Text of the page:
F1 is hung up on the rulebook, lawyers, and courts, probably sparked off by Alonso the Rat’s activities a few yers back, when he was ready to use any means available to get Hamilton out of his way. The money side remains silly, as Renault Team principal Flavio Briatore said he and technical director Bob Bell, plus engineering chief Pat Symonds, would take a 20% reduction in salary, while the second level of staff will enjoy a 10% cut, and everybody else gets a 5% cut. I might not have found this laughable if Briatore wasn’t a multi-millionaire that need not take any money out of the team at all. Now, the news that the millionaires of F1 were not goig to take money out of their expensive Scalextric sets they bought, and leave the workers with their full paypackets would be something noteworthy – but I won’t hold my breath waiting for that one.

The BTCC has gone from events of decent duration that used to let proper races develop between the drivers, and has become three short sprints that are good for the advertisers and TV coverage, and has allow the drivers to be shoved on camera more often, but always reach the chequered flag just as they begin to get interesting. I was once able to wander the length of the track while a race was on, and stop at interesting corners, now I would have to run just to get halfway around before any race was over.

Both F1 and the BTCC seem to suffer from a common malaise, namely that the outcome can more likely be determined not by the racing, the car, or the driver, but by somebody tripping.

I used to dismiss GT racing because it had the appearance of being the plaything of the rich, with Porsche, Lamborghini, Aston Martin, Ascari, Viper, Ferrari, etc on the track, but have come to appreciate the longer races and tactics that come into play.

The GT cars are no strangers to technical specifactions and endurance, but suffer none of the F1 problems of mechanical hiatus or rulebook hysteria – not to say it doesn’t happen, just that it’s not the norm. Nor do they have the short race option of crashing and bashing one another off the track, and giving the TV cameras something to focus on endlessly and even produce special programmes of nothing but crashes – not to say it doesn’t happen, just that it’s not the norm.

Best of all possibly, is that the drivers are generally not well known celebrities, and there’s none of the embarrassing grovelling by the cameras and commentators. While the driver pool contains many well known names, they tend to be professional who are not completely devoted only to the one class of racing. The commentary is also devoid of the hysteria that seems to accompany the interesting bits of the other TV races, especially the BTCC.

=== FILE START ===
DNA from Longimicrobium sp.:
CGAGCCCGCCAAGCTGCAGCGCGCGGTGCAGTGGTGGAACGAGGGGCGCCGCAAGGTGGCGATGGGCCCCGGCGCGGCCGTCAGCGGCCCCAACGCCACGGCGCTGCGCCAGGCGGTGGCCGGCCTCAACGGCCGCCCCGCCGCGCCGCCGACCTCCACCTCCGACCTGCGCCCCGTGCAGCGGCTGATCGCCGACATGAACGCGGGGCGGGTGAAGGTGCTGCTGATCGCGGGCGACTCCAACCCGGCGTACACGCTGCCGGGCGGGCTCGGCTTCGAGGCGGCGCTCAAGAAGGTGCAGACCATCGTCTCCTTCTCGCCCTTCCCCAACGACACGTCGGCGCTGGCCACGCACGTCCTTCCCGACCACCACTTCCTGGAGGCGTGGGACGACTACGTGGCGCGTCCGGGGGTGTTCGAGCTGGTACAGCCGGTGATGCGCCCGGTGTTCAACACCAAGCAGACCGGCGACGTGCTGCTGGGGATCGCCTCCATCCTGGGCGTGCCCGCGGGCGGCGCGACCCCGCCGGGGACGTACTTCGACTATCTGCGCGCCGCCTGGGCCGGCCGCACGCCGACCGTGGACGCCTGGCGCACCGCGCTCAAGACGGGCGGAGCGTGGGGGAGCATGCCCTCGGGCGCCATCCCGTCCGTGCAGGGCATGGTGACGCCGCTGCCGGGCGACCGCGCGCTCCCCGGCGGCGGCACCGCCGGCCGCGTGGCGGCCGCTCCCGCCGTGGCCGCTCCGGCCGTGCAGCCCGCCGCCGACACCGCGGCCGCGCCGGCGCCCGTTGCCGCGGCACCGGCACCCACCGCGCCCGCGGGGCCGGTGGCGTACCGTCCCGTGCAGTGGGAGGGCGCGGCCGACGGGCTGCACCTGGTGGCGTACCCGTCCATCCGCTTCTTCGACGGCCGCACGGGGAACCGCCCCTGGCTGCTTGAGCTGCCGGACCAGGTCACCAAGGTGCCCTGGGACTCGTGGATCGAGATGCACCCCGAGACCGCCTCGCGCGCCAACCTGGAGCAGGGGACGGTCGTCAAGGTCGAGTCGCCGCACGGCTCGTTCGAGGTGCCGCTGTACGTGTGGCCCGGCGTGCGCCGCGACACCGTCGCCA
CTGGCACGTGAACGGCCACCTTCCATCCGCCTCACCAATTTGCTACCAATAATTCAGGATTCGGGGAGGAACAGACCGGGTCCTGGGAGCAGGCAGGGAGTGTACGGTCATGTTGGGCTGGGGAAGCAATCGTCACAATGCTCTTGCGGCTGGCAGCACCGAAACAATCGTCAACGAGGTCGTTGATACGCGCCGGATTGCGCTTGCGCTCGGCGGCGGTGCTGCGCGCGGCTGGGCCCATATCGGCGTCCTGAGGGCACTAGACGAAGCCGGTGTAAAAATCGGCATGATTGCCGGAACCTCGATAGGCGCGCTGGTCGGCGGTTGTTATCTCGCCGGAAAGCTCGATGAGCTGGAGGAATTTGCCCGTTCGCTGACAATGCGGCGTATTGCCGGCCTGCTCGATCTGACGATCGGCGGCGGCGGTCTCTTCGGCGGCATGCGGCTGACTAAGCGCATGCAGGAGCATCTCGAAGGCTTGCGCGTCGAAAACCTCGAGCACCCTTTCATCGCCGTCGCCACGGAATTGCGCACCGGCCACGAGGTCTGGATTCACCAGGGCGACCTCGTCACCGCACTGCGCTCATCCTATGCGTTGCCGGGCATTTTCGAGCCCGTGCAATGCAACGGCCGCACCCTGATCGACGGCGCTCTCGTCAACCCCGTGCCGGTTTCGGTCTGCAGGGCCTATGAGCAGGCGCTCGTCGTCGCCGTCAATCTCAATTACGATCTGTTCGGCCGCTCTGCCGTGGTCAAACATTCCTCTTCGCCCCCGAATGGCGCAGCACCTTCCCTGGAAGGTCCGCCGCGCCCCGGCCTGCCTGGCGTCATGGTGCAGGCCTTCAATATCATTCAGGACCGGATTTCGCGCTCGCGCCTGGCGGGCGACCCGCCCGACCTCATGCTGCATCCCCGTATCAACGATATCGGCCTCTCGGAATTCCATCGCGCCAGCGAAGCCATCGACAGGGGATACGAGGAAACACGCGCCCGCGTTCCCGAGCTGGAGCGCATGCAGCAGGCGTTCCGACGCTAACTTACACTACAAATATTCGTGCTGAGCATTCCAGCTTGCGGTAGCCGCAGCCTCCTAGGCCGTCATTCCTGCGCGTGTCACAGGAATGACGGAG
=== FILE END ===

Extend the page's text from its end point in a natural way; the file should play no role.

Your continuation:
The downside of the GT coverage is that you have to get up early on a Saturday morning to watch it as you have your breakfast, and that it has only a half hour slot, which means something in the order of less than 20 minutes’ coverage of the racing on track by the time you deduct the start and finish of the programme, the ad-break halfway through, and any news to be reported from the preceding week. If they run any special coverage of the cars, track, or drivers, then even that 20 minutes can be substantially reduced and become little more than footage of racing incidents, rather than racing.

I better shut up, or someone might see the comment and decide that those few minutes are not worth televising, and we’ll lose them too as the coverage is dropped – or some sponsor will “discover” GT racing and it will be chopped into sprints for the ad-breaks, and the drivers will be promoted to screen idols, and any over twenty-somethings will be forced into retiral as grey-haired old wrinklies, not welcome on camera.

BTCC still on ITV – unfortunately

Posted in Transport with tags , on April 7, 2009 by Apollo

Seeing the F1 coverage return to the BBC last week was an event not fully appreciated until coverage of the BTCC (British Touring Car Championship) returned his week with the season opening at Brands Hatch.